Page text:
My reacquaintance with the world of L. Ron Hubbard commenced sometime around 1965 on a subway platform in Manhattan. A young lady I knew from a ballet orchestra job (I'll call her "Joan Porter") called over from the opposite platform, "I've found it! Scientology! It really works!" Further knowledge of what she had found was cut off by the downtown express.
The next time I ran into Joan we went to a coffeeshop on upper Broadway. She started talking about Scientology right away, crediting it with her new-found abilities to communicate, solve her personal problems and play her cello better. Scientology was apparently L. Ron Hubbard's update of Dianetics, and of course this mention of Hubbard immediately recalled to me my frustrating late-teens auditing experiment.
Now talking to Joan, Scientology was a further letdown even than the book Science of Survival, a further corruption of Dianetics. At least Dianetics had been simple, understandable and inexpensive. Joan had to pay cash in advance for her auditing, at local Scientology headquarters, a suite of rooms in midtown Manhattan called by the strange-sounding abbreviation "the org." During her sessions Joan was hooked up to a small electric box called an "E-meter" which the auditor used somewhat like a lie-detector to locate hidden problem sources, or "areas of charge." A science fiction note had crept in. Auditing, or "processing," as it was now also called, tended to bring subjects back to "past lives" -- perhaps on other planets. Such incidents were duly "dated" and "verified" on the E-meter. Hubbard had replaced the relatively straightforward routine of running people through traumatic incidents to a state of "clear" with an elaborate-sounding sequence of "Grades" and "Releases." Joan didn't mention "clearing" -- if in fact it was still part of the scheme of things. Instead she spoke of the "thetan," Hubbard's term for "soul."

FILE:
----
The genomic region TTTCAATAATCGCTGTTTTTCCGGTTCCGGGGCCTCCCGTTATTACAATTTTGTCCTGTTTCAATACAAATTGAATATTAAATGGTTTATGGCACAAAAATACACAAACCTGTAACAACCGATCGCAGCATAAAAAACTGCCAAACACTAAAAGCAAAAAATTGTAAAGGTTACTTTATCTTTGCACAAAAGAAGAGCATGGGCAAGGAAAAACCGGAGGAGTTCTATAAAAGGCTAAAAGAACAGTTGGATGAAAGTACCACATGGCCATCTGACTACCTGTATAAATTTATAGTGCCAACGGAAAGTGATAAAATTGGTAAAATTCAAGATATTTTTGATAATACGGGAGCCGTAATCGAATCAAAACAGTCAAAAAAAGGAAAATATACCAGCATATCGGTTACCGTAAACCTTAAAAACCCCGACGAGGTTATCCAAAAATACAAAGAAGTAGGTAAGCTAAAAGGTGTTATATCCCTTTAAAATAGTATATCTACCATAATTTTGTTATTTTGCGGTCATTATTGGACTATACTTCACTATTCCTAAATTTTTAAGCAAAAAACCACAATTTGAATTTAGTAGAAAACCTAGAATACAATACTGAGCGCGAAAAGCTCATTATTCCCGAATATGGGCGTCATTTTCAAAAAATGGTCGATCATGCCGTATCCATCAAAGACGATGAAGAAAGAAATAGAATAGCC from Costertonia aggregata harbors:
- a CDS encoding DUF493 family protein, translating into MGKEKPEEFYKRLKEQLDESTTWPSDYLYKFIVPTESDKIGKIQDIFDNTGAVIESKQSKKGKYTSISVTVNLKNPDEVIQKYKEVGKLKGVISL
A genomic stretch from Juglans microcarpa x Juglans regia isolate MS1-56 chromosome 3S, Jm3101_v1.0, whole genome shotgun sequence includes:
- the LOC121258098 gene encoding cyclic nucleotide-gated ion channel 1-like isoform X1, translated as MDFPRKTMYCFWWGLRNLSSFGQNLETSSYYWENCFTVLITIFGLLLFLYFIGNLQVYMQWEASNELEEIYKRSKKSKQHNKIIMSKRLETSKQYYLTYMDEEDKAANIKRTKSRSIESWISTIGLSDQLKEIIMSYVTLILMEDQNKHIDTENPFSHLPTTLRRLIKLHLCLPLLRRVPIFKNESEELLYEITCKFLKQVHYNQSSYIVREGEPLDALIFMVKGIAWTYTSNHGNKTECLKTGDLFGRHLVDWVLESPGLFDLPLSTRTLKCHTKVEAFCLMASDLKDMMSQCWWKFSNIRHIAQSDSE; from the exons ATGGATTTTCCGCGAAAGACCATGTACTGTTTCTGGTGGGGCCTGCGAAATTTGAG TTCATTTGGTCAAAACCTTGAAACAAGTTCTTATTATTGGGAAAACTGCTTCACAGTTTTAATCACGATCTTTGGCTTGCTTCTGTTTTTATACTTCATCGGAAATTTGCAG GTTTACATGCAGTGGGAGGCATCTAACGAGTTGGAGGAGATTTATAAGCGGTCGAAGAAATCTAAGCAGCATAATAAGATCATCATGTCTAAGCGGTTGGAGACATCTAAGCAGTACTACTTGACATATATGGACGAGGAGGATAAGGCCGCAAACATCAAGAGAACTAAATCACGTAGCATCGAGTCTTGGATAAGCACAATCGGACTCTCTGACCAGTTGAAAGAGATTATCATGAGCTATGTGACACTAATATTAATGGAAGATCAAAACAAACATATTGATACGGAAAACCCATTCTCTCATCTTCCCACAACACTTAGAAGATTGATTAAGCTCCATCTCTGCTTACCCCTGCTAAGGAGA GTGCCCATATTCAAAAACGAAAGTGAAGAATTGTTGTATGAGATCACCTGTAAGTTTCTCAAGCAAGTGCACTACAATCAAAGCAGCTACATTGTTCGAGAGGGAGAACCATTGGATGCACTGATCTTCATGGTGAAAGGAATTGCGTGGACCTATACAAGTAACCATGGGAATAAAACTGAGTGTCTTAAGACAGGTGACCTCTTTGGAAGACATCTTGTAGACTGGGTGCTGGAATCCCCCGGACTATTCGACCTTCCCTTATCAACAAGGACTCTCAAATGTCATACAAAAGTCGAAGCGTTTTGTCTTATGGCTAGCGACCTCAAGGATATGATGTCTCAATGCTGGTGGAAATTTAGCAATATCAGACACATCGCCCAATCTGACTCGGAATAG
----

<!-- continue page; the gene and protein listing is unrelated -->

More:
Clearly, Hubbard, not satisfied with the royalties from Dianetics: The Modern Science of Mental Health, had changed the name of his product, thrown in some new gimmicks and started a pseudo-therapy mill. The name "Scientology" sounded phoney, contrived to impress sloppy thinkers that something precise was being administered at the "org." The whole thing gave the lie to Dianetics -- which had obviously never worked. Nor would Scientology work either.
However, I was curious about Joan's cello playing. Here was something tangible. But as it happened, when we got together a week or two later to play duos, I thought Joan played just as well as ever but she seemed more concerned about how she was doing than what she was doing, her chief music-making problem since I'd known her. I heard nothing that day to substantiate the exciting breakthrough she claimed she owed to Scientology.